While Martinez does dominate the Mets, and does have more innings pitched in the postseason, I would have to believe Thor would have out-dueled him in a hypothetical Wild Card matchup, as he has experience starting the big postseason game, and pitching in New York. As well, Wednesday’s masterpiece was not a fluke. It will happen again for Syndergaard, and I believe, on Wednesday, his opponent did not matter. He was hitting his spots with efficiency and precision I have not seen from him all year. And, oh, he was throwing 99. The Cardinals would’ve been hard pressed to score much off of him that night.
Having said all this, we are talking about a winner-take-all game, and we all know that anything can happen in those types of games. So, is it impossible that Martinez would’ve out-dueled Syndergaard? No, not at all. Syndergaard just seemed untouchable Wednesday night, on a level that Martinez wouldn’t have been able to match.
Cards v. Giants: Game 163
Now, what would’ve happened in the more probable result for the optimistic Cardinals fan: a game 163 against the Giants in St. Louis. Again, winner-take-all, for a chance to meet the Mets for another elimination game. Well, Madison Bumgarner would’ve happened. Need I say more? The “Paul Bunyan” of the MLB has now gone 23 straight postseason innings without allowing a run, yielding just a 0.79 ERA in his last nine playoff appearances, with three complete games to boot. After Wednesday, Bumgarner now has three career postseason shutouts, one shy of Christy Mathewson, who pitched over a century ago, for the MLB record. Most importantly, since if this game were to take place, it would have been played at Busch Stadium, in his last eight postseason road starts, Bumgarner is 8-0 with a 0.50 ERA. So, yes, anything can happen in the playoffs, and even more so in loser-go-home games, such as the potential game-163 that could’ve taken place between the Cards and the Giants: but really? Could we really expect the Cardinals, and rookie Alex Reyes, who would have been the likely starter for a Monday game, going on four days rest, to compete with the pitcher whom is highly considered the best postseason pitcher of all time? I don’t think so, seeing as Syndergaard’s dazzling performance wasn’t even enough to conquer this playoff Goliath.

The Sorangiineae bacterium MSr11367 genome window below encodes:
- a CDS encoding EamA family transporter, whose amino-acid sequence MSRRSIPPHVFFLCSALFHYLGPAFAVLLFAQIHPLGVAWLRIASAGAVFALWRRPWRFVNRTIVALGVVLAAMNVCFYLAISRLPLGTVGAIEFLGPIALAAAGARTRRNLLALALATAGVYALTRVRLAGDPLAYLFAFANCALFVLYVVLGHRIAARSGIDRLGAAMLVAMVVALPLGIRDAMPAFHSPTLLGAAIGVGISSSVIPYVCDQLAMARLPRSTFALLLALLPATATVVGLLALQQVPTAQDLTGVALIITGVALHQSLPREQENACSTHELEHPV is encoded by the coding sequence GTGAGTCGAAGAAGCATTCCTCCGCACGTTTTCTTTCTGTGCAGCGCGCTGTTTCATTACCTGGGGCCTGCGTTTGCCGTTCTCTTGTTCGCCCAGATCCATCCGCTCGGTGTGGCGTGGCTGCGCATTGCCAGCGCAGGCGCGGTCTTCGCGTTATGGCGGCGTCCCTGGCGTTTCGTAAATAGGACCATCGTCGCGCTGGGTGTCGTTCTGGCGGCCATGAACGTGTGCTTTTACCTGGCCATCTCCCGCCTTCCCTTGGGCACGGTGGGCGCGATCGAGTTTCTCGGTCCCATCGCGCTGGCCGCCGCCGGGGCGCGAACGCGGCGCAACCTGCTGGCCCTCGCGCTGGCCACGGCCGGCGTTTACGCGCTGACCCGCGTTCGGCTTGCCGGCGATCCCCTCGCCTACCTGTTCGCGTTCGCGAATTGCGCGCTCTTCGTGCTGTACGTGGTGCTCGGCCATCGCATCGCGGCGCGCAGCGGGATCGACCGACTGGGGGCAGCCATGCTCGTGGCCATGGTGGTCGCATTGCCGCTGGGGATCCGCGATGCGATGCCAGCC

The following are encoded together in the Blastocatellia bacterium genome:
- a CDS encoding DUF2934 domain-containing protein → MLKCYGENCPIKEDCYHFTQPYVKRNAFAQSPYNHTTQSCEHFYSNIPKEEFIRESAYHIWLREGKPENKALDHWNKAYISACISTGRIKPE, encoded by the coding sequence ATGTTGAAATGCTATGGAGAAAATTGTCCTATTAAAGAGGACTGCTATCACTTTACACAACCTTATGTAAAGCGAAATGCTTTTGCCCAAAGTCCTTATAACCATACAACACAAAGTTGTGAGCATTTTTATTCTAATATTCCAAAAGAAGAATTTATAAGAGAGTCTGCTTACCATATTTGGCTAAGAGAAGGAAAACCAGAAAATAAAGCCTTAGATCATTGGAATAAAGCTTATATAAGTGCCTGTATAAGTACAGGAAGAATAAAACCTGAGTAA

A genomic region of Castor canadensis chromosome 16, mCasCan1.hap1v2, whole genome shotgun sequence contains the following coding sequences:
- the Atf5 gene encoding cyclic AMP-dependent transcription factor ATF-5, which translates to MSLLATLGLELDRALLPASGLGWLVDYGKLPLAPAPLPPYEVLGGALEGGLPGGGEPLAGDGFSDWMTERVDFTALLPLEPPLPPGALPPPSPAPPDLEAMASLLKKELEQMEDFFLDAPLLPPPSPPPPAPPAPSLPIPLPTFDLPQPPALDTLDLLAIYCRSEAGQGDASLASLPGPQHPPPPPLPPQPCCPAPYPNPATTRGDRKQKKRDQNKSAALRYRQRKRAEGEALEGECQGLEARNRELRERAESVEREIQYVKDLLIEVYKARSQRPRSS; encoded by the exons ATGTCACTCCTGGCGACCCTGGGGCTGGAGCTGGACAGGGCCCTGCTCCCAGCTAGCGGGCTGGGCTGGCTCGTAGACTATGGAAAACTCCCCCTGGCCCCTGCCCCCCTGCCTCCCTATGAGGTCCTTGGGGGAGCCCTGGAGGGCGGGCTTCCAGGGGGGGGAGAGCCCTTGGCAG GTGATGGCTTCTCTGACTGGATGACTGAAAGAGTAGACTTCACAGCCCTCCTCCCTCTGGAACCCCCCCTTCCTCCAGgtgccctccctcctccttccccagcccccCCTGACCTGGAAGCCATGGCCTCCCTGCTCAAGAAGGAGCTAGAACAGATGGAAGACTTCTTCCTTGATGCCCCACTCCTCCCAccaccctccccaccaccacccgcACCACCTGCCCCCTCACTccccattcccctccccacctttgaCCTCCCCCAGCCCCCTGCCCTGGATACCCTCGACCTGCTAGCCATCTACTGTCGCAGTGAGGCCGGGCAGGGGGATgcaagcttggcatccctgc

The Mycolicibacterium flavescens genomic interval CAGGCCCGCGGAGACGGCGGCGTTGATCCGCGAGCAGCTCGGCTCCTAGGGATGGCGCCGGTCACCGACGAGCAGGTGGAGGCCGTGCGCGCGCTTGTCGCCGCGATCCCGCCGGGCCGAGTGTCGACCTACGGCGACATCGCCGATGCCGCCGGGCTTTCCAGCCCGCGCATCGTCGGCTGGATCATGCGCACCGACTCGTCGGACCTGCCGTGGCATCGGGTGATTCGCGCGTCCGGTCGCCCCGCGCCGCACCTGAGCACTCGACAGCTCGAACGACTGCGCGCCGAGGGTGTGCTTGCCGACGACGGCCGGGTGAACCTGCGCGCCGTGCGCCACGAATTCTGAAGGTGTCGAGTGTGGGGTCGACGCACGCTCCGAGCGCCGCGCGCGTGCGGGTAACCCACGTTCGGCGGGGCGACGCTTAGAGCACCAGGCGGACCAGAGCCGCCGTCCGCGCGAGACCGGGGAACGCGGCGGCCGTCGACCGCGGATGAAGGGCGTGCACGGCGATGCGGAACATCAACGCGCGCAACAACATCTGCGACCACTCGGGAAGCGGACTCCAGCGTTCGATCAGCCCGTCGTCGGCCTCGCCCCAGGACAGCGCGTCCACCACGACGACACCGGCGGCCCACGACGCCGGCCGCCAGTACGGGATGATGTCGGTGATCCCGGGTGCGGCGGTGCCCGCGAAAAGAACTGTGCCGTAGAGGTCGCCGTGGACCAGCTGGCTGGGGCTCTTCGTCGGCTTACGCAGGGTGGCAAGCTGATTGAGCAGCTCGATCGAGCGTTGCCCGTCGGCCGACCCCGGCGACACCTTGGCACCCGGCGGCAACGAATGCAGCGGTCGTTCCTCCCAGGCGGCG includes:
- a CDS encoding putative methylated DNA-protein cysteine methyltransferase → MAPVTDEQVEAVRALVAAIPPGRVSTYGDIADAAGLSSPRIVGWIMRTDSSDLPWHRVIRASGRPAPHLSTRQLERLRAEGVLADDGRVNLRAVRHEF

‘Til next year
So, although the Cardinals most likely chance to advance in the postseason would’ve been to beat the Giants in a game 163, they would’ve had a slim to none chance of beating the postseason God that is Madison Bumgarner. Even if the Cardinals had managed to squeeze into the Wild Card game, with or without a game 163, and gotten to meet the Mets in New York, although it is tough to say for sure, with both pitchers posting good numbers against their potential opponents, and with the uncertainty of a winner-take-all game, my guess is that Martinez would not have been able to match Syndergaard’s proficiency and precision, which led him to a 7 inning, scoreless outing in Wednesday’s actual outcome. So, Cards fans, I know it is disappointing, I know it hurts, and I know, as a baseball fan myself, that the worst thing anyone can say is “there’s always next year.” And I know how you thirst for the postseason, the energy, the electricity. But, just relax Cards fans. It wasn’t meant to be this year. As hard as it is for me to say, as hard as it is for you to hear, it just wasn’t. You’ll get through it, it’ll all be ok, and yes, there is a next year. After all, cmon, it is an even year. What’d ya expect?
Photo credits to Jeff Curry of USA Today